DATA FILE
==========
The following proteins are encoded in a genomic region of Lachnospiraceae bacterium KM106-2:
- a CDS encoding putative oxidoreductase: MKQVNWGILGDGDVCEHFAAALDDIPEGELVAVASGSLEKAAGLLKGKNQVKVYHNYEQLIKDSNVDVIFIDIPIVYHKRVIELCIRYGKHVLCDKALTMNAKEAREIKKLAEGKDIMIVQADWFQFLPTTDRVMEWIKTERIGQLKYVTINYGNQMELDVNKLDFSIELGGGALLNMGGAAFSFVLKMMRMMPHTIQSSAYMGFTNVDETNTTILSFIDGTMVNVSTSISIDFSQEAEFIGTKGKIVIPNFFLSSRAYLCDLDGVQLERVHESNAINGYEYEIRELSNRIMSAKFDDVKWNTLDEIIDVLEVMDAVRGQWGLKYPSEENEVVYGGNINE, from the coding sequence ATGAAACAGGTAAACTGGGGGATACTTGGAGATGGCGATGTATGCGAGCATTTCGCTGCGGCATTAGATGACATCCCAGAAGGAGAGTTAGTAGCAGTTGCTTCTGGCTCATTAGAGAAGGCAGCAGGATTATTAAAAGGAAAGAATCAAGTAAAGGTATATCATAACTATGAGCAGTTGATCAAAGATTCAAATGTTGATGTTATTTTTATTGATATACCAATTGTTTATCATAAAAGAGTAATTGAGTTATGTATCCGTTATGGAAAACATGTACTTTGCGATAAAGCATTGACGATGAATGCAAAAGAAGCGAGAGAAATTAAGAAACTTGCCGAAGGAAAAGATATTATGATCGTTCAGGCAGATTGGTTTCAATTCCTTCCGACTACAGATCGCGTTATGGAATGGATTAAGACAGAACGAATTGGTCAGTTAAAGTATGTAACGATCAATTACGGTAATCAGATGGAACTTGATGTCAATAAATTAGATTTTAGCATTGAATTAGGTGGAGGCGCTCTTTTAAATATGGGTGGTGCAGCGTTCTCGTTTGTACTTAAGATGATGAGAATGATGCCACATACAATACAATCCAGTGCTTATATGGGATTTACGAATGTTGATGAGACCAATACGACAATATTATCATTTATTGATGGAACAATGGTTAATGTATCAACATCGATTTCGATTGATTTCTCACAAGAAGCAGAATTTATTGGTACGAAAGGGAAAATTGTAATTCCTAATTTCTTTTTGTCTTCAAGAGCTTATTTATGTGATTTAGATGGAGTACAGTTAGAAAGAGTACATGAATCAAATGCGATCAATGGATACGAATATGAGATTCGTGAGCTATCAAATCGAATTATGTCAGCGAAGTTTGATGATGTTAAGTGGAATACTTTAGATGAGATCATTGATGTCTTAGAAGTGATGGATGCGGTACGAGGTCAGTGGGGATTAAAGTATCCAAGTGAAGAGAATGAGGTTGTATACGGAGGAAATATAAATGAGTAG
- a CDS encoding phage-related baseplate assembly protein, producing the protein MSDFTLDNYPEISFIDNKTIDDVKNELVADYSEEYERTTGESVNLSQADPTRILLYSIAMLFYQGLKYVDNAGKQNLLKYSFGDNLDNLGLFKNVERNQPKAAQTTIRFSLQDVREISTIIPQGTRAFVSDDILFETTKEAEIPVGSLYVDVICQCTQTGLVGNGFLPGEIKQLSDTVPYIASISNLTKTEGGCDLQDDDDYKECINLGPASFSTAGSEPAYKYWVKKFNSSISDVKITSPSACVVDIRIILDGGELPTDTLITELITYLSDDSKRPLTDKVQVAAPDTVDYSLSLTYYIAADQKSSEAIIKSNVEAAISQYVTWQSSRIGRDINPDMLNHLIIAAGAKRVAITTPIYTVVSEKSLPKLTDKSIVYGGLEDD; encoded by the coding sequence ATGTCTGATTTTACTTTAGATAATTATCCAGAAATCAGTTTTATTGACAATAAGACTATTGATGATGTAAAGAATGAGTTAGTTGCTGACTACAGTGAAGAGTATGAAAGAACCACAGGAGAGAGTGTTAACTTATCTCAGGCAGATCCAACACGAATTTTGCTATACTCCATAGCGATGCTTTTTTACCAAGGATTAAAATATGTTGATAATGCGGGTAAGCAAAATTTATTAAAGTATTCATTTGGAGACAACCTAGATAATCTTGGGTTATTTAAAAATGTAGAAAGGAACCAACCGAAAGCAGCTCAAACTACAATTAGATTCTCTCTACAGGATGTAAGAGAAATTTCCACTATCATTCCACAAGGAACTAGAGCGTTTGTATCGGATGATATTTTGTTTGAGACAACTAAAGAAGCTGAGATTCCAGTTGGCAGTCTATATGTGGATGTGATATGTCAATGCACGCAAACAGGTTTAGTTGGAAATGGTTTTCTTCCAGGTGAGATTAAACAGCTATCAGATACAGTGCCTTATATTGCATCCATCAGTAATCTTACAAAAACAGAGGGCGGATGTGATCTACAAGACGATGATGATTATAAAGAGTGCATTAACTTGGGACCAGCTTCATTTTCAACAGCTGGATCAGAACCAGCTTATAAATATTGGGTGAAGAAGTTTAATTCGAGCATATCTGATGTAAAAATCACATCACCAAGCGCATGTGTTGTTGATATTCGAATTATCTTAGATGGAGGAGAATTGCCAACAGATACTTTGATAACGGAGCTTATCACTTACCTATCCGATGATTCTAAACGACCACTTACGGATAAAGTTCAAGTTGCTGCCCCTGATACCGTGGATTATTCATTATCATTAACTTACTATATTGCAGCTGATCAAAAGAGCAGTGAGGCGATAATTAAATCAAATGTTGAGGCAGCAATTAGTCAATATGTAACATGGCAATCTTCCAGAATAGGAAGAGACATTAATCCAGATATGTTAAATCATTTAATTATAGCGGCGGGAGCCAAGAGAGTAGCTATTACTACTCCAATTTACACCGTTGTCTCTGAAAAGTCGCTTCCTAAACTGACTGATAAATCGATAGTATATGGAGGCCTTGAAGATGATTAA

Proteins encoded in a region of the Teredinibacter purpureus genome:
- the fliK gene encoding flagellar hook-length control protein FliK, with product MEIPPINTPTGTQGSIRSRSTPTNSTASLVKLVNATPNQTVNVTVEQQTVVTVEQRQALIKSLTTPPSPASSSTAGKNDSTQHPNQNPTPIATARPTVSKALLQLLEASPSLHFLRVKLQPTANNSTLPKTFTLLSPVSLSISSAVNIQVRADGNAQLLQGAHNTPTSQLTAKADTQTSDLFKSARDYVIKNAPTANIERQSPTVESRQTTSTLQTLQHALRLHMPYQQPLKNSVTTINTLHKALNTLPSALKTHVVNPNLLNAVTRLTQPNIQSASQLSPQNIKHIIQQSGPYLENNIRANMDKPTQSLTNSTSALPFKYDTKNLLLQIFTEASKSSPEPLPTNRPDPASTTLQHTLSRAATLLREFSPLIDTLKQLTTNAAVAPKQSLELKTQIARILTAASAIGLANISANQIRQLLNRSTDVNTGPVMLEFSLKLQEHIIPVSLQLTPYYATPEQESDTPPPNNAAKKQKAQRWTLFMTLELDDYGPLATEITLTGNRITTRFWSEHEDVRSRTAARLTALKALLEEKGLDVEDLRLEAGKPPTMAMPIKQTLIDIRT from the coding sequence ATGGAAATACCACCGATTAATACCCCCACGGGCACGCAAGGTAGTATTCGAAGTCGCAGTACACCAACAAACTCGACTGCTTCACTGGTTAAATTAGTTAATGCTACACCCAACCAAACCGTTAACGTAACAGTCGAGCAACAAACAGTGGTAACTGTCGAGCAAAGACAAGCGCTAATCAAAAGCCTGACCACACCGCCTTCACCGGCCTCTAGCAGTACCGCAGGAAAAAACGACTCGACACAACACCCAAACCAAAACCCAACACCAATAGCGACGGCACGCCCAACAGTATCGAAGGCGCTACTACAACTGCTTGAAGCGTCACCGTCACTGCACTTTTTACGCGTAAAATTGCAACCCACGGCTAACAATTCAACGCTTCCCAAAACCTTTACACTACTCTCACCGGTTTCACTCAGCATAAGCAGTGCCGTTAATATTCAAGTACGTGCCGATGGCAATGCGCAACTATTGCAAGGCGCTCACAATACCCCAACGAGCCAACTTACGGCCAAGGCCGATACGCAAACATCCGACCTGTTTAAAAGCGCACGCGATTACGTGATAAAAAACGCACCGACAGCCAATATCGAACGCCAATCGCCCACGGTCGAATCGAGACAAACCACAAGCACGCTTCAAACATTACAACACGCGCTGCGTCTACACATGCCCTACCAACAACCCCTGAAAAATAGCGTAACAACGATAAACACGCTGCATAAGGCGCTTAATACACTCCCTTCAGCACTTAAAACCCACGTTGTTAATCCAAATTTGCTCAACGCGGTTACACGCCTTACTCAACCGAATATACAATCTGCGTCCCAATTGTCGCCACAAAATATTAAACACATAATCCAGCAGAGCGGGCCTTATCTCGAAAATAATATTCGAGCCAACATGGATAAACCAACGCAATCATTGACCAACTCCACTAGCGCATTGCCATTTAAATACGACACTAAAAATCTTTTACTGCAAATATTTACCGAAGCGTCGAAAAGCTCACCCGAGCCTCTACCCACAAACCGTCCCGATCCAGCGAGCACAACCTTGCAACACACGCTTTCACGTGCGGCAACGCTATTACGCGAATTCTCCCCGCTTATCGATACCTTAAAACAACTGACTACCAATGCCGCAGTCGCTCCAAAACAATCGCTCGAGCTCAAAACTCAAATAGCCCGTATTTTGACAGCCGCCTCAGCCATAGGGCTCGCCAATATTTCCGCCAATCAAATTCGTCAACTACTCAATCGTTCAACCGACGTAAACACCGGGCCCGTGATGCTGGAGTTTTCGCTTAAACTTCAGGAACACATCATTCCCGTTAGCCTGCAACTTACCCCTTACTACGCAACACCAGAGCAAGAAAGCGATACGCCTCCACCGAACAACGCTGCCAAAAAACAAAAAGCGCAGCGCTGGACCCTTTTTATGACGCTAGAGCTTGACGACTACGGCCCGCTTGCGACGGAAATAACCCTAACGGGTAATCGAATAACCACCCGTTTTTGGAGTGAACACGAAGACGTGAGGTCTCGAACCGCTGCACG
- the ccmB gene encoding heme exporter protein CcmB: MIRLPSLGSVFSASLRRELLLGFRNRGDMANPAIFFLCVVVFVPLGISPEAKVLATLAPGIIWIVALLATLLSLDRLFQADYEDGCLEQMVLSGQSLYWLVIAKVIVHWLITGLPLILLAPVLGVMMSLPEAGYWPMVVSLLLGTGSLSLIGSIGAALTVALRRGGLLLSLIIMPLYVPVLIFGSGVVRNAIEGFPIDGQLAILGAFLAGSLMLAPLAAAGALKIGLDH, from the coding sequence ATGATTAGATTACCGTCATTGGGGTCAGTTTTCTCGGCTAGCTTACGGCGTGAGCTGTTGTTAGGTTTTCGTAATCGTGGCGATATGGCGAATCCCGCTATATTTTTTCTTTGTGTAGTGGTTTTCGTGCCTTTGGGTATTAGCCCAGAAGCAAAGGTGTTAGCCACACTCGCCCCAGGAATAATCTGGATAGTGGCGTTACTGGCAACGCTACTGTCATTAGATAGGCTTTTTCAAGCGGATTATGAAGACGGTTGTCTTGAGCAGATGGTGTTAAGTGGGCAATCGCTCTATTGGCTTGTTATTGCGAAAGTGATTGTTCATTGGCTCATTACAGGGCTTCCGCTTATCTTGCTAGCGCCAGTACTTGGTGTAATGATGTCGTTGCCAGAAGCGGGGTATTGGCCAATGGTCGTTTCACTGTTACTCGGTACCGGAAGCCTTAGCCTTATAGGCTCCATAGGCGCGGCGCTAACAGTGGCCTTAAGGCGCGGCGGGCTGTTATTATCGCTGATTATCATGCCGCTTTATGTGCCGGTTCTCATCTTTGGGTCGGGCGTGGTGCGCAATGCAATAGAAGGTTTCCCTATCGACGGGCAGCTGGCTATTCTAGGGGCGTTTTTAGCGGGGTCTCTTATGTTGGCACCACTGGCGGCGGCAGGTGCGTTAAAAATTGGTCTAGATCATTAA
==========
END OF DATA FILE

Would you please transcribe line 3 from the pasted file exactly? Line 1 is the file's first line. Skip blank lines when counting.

- a CDS encoding phage-related baseplate assembly protein, producing the protein MSDFTLDNYPEISFIDNKTIDDVKNELVADYSEEYERTTGESVNLSQADPTRILLYSIAMLFYQGLKYVDNAGKQNLLKYSFGDNLDNLGLFKNVERNQPKAAQTTIRFSLQDVREISTIIPQGTRAFVSDDILFETTKEAEIPVGSLYVDVICQCTQTGLVGNGFLPGEIKQLSDTVPYIASISNLTKTEGGCDLQDDDDYKECINLGPASFSTAGSEPAYKYWVKKFNSSISDVKITSPSACVVDIRIILDGGELPTDTLITELITYLSDDSKRPLTDKVQVAAPDTVDYSLSLTYYIAADQKSSEAIIKSNVEAAISQYVTWQSSRIGRDINPDMLNHLIIAAGAKRVAITTPIYTVVSEKSLPKLTDKSIVYGGLEDD; encoded by the coding sequence ATGTCTGATTTTACTTTAGATAATTATCCAGAAATCAGTTTTATTGACAATAAGACTATTGATGATGTAAAGAATGAGTTAGTTGCTGACTACAGTGAAGAGTATGAAAGAACCACAGGAGAGAGTGTTAACTTATCTCAGGCAGATCCAACACGAATTTTGCTATACTCCATAGCGATGCTTTTTTACCAAGGATTAAAATATGTTGATAATGCGGGTAAGCAAAATTTATTAAAGTATTCATTTGGAGACAACCTAGATAATCTTGGGTTATTTAAAAATGTAGAAAGGAACCAACCGAAAGCAGCTCAAACTACAATTAGATTCTCTCTACAGGATGTAAGAGAAATTTCCACTATCATTCCACAAGGAACTAGAGCGTTTGTATCGGATGATATTTTGTTTGAGACAACTAAAGAAGCTGAGATTCCAGTTGGCAGTCTATATGTGGATGTGATATGTCAATGCACGCAAACAGGTTTAGTTGGAAATGGTTTTCTTCCAGGTGAGATTAAACAGCTATCAGATACAGTGCCTTATATTGCATCCATCAGTAATCTTACAAAAACAGAGGGCGGATGTGATCTACAAGACGATGATGATTATAAAGAGTGCATTAACTTGGGACCAGCTTCATTTTCAACAGCTGGATCAGAACCAGCTTATAAATATTGGGTGAAGAAGTTTAATTCGAGCATATCTGATGTAAAAATCACATCACCAAGCGCATGTGTTGTTGATATTCGAATTATCTTAGATGGAGGAGAATTGCCAACAGATACTTTGATAACGGAGCTTATCACTTACCTATCCGATGATTCTAAACGACCACTTACGGATAAAGTTCAAGTTGCTGCCCCTGATACCGTGGATTATTCATTATCATTAACTTACTATATTGCAGCTGATCAAAAGAGCAGTGAGGCGATAATTAAATCAAATGTTGAGGCAGCAATTAGTCAATATGTAACATGGCAATCTTCCAGAATAGGAAGAGACATTAATCCAGATATGTTAAATCATTTAATTATAGCGGCGGGAGCCAAGAGAGTAGCTATTACTACTCCAATTTACACCGTTGTCTCTGAAAAGTCGCTTCCTAAACTGACTGATAAATCGATAGTATATGGAGGCCTTGAAGATGATTAA